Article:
edtit-spelling-again!
--
My grandkids ARE cuter than yours!


robbin
Premium,MVM
join:2000-09-21
Leander, TX
kudos:1

I agree with PeeWee See Profile -- your primary drain which goes to the ground is clogged. Everything is fine until the one in the eave clogs and then you will be replacing sheetrock and possibly wood floor ect. It is not an emergency, but it needs to be corrected.


boombie

join:2000-12-01
Milwaukee, WI
Reviews:
·Time Warner Cable
reply to marti

In most cases you can unclog the primary drain line with a shop vac. Just find the end of the line in the grass, attach your shop vac hose and turn on the vac. If that doesn't work, someone will need to go in the attic and use compressed air to blow out the drain.



mrknowitall

@anonymouse.org
reply to marti

well i will agree i jumped to conclusion right away with out taking in consideration that not all systems drip pans are the same. so i got this one wrong big deal, we all make mistakes and that the beauty of it, thats how we learn though i prefer to learn from other mistakes rather then mine.

peewee, some home systems have this switch. do you want prove? like i said i speak from experience and logic.

quote:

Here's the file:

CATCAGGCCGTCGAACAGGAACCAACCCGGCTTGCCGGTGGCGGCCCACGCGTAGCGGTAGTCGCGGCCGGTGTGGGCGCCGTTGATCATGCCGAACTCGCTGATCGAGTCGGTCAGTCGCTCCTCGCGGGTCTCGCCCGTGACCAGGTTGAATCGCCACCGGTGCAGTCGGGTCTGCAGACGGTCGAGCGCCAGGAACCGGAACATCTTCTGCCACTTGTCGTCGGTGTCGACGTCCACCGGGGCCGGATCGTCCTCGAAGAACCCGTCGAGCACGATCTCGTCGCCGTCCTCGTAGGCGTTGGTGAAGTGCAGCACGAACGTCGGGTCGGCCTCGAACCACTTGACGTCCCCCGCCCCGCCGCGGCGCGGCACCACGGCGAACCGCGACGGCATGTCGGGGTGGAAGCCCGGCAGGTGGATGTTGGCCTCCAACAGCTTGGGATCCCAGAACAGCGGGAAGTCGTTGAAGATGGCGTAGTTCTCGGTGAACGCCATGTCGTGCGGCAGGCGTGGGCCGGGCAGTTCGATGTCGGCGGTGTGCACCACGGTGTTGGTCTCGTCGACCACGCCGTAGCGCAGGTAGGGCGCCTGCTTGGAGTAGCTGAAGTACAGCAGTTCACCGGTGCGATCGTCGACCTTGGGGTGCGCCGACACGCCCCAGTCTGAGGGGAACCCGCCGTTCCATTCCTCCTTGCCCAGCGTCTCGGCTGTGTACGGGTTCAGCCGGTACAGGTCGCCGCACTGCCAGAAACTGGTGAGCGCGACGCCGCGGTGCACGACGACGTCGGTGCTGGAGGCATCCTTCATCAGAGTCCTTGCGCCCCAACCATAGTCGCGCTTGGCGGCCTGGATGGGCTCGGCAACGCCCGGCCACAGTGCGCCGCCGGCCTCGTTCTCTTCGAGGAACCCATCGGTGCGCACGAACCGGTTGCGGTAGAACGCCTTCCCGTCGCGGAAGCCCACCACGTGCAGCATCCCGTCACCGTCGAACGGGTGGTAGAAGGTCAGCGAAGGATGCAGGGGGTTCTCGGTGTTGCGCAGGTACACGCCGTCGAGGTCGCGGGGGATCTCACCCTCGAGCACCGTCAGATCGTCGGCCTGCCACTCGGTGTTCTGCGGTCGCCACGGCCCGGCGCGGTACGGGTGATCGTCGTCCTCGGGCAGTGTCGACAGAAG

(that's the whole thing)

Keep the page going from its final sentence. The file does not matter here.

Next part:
The rest of us just really hope that people who don't know what they are talking about don't give advice.
i would like for you to tell me how the drip pan works and i will tell you how the drip pan works and see who has more knowledge about this subject. my mistake was that i assumed all drip pans systems are the same as the one's i have worked in.

quote:
Actually you are totally anonymous. I still disagree with your first post in this thread. You would have much more respect here if you were a member (and probably even more if you didn't claim to know it all)!
huh, so i was wrong in assuming all drip pans are the same and i get discredited that i don't know what i'm talking about. ok, whatever you say.

why do you ask sandshark to post his opinion? now that there are pics it's crystal clear whats going on. the main got clogged so it's not really an emergency because it would take even months for the second line to clog. tell me i'm wrong?

plus blowing the lines is not the proper way of cleaning the lines. but heck i'm not a professional lol. tell me i'm wrong?
Expand your moderator at work


mrknowitall

@anonymouse.org
reply to mityfowl

Re: Air Conditioner -- water dripping outside

quote:
Also once a year you need to put a cup or 2 of bleach in both of those lines.
bleach is corrosive for metal which some if not most drip pans are made off. there are special tables for this purpose. tell me i'm wrong and back it up?